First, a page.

I thought it would be interesting to compare two wines from the same producer, same vintage, same grape but from different parts of California and sold at different price points. This could be filed under the “are more expensive wines better?” category. Spoiler alert: In this case the more expensive wine was quite a bit better.
These are two cabernet sauvignons from Robert Mondavi. And certainly these aren’t the only two labels of cabernet sauvignon that Robert Mondavi produces, but it’s a nice comparison of a cheap one with a mid-priced bottle.
The less expensive of the two retails for about $11 and is from the Central Coast region, which is roughly between Santa Cruz (south of San Francisco) and Los Angeles. It’s sold under the “Private Selection” label, which sounds like something that should be premium, after all it’s a “private” label! One point for smart marketing.
The other wine sells for $28 and bears the “Napa Valley” label, hence it comes from the Napa Valley region.
Before I even taste the wines I already have a grudge against the Private Selection due to the cork selection. The Napa Valley label is bottled with a natural cork, which comes with some risk of flaws causing the wine to be corked. But the Private Selection bottle comes with a synthetic, plastic cork. While I know that there is less risk of contamination to the wine from this cork there is an experiential aspect to the plastic corks that really turns me off. I’d rather have a screw cap than this yucky, plastic, pretend-cork thing. I’m not against all synthetics, I’ve come across some from Nomacorc that have a more natural feel. But the one in this Robert Mondavi Private Selection bottle is the kind that makes me cringe. I’m taking back that point I gave for the marketing smarts!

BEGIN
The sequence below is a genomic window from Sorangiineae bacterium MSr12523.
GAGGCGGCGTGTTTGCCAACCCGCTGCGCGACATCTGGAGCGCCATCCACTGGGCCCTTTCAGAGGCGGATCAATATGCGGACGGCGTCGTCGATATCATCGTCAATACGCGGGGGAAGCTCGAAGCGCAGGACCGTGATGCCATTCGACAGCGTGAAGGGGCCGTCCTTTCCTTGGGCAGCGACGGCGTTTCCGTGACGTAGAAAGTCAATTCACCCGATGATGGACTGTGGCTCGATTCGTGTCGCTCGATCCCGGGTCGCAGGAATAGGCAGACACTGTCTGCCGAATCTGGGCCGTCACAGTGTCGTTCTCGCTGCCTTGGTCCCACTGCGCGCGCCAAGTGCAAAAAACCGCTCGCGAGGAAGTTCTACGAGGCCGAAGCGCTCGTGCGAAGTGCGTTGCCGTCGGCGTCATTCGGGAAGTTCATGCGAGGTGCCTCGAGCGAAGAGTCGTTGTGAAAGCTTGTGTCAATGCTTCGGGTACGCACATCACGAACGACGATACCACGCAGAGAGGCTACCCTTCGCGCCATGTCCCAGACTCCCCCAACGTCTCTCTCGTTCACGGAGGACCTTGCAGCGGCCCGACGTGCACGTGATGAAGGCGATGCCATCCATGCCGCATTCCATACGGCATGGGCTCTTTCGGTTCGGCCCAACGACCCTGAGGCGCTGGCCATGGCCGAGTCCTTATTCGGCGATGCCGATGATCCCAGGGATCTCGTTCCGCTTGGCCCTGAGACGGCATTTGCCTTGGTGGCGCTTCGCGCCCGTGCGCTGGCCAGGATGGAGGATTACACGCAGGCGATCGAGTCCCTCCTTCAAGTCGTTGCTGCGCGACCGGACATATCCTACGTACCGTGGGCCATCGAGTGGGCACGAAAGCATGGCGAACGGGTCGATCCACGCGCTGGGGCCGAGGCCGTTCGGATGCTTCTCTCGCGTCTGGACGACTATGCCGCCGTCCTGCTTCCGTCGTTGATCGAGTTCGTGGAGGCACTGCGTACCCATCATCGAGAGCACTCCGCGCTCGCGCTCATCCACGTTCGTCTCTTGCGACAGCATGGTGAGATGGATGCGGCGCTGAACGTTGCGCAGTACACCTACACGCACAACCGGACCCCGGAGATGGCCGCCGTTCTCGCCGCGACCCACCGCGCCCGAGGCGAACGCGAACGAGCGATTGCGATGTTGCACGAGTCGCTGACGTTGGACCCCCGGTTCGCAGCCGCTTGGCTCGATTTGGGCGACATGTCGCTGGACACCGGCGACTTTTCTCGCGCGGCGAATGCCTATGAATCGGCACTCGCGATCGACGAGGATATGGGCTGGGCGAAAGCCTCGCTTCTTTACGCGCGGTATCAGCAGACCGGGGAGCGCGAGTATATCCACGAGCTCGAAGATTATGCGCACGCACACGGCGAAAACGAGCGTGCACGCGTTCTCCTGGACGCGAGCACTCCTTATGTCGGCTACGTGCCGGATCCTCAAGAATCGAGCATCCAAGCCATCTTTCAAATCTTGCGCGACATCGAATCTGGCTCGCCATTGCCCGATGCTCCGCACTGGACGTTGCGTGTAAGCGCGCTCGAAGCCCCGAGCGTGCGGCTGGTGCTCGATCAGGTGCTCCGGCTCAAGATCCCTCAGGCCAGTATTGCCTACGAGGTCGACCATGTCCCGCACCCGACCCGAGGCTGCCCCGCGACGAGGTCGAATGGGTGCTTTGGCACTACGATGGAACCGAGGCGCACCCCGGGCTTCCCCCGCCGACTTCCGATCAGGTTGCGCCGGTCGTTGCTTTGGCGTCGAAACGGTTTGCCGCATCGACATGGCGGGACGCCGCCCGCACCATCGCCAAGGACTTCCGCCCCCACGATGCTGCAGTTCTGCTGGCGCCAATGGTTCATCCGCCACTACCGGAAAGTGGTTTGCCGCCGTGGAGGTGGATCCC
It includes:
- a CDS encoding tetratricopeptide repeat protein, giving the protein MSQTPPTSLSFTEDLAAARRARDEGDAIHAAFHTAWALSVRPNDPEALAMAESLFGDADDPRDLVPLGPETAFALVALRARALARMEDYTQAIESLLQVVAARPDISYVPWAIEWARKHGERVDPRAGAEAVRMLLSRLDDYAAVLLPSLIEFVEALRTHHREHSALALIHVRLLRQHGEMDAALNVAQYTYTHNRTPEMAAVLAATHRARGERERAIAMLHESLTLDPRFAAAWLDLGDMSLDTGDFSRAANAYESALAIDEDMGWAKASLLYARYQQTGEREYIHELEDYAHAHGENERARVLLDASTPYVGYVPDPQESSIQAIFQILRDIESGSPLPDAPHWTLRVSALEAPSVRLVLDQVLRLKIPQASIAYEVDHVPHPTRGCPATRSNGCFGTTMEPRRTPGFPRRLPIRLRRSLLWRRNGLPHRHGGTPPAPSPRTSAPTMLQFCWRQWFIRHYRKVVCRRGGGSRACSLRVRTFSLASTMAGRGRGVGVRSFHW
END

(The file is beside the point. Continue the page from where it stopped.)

OK, we’re back on an even playing field and it’s now just about the wine.
Robert Mondavi Winery, Napa Valley, Cabernet Sauvignon
The aromatics are intense from this wine, offering cedar, black cherry, blackberry, black currant and dusty earth fragrances. The palate is brimming with concentrated blackberry and currant flavors, but the mouth feel is what makes this wine stand out. It is smooooooth. The finish is also exceptionally long. This is a very good cabernet sauvignon.
Wine: Robert Mondavi Winery, Napa Valley
Variety: Cabernet Sauvignon
Robert Mondavi, Private Selection, Cabernet Sauvignon
The nose is pleasant, although a touch disjointed/unharmonious/angular, meaning the aromas are all good aromas, but they’re not necessarily synergistic or maybe it’s just a balance thing. It offers a strong black cherry aroma, along with some vanilla and leather (like a new leather wallet). In the mouth the fruit is led by a sour cherry flavor, giving an underipe characteristic. It’s very tangy. Other flavors include a bit of blackberry and plum. I would not describe it as “smooth.” It’s drinkable, but doesn’t compare to its bigger brother from Napa Valley.
Wine: Robert Mondavi, Private Selection
Variety: Cabernet Sauvignon
Find Robert Mondavi, Private Selection, Cabernet Sauvignon with Snooth
So, the more expensive wine is more than twice the price of the Private Selection. But is it twice as good? Not mathematically speaking (based on the scores). But yes, I would say, subjectively, the Napa Valley is twice as good as the Private Selection.
Disclosure: These wines were received as a media sample.